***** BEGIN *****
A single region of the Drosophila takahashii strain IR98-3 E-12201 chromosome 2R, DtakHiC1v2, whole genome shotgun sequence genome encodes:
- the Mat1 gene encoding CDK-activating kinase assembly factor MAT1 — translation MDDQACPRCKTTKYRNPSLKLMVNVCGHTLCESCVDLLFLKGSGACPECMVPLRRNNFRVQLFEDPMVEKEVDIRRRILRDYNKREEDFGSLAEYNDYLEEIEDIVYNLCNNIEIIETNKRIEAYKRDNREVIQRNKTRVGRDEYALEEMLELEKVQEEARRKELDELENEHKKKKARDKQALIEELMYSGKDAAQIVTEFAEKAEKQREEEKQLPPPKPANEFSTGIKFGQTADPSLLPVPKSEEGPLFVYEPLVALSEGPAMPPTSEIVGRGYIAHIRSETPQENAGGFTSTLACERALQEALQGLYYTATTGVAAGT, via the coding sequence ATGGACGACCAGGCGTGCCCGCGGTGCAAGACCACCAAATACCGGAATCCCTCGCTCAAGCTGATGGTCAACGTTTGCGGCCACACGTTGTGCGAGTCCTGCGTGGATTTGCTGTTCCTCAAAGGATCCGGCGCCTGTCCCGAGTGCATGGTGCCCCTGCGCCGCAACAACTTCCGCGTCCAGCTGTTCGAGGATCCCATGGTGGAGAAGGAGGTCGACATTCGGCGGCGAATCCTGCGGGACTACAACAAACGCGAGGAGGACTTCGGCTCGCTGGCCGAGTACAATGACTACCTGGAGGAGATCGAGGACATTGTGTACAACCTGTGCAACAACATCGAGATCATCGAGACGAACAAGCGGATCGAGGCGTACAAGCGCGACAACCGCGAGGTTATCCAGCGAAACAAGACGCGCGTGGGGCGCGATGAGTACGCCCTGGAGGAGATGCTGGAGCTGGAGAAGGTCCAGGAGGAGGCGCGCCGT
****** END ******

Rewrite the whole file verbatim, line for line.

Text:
A single region of the Drosophila takahashii strain IR98-3 E-12201 chromosome 2R, DtakHiC1v2, whole genome shotgun sequence genome encodes:
- the Mat1 gene encoding CDK-activating kinase assembly factor MAT1 — translation MDDQACPRCKTTKYRNPSLKLMVNVCGHTLCESCVDLLFLKGSGACPECMVPLRRNNFRVQLFEDPMVEKEVDIRRRILRDYNKREEDFGSLAEYNDYLEEIEDIVYNLCNNIEIIETNKRIEAYKRDNREVIQRNKTRVGRDEYALEEMLELEKVQEEARRKELDELENEHKKKKARDKQALIEELMYSGKDAAQIVTEFAEKAEKQREEEKQLPPPKPANEFSTGIKFGQTADPSLLPVPKSEEGPLFVYEPLVALSEGPAMPPTSEIVGRGYIAHIRSETPQENAGGFTSTLACERALQEALQGLYYTATTGVAAGT, via the coding sequence ATGGACGACCAGGCGTGCCCGCGGTGCAAGACCACCAAATACCGGAATCCCTCGCTCAAGCTGATGGTCAACGTTTGCGGCCACACGTTGTGCGAGTCCTGCGTGGATTTGCTGTTCCTCAAAGGATCCGGCGCCTGTCCCGAGTGCATGGTGCCCCTGCGCCGCAACAACTTCCGCGTCCAGCTGTTCGAGGATCCCATGGTGGAGAAGGAGGTCGACATTCGGCGGCGAATCCTGCGGGACTACAACAAACGCGAGGAGGACTTCGGCTCGCTGGCCGAGTACAATGACTACCTGGAGGAGATCGAGGACATTGTGTACAACCTGTGCAACAACATCGAGATCATCGAGACGAACAAGCGGATCGAGGCGTACAAGCGCGACAACCGCGAGGTTATCCAGCGAAACAAGACGCGCGTGGGGCGCGATGAGTACGCCCTGGAGGAGATGCTGGAGCTGGAGAAGGTCCAGGAGGAGGCGCGCCGT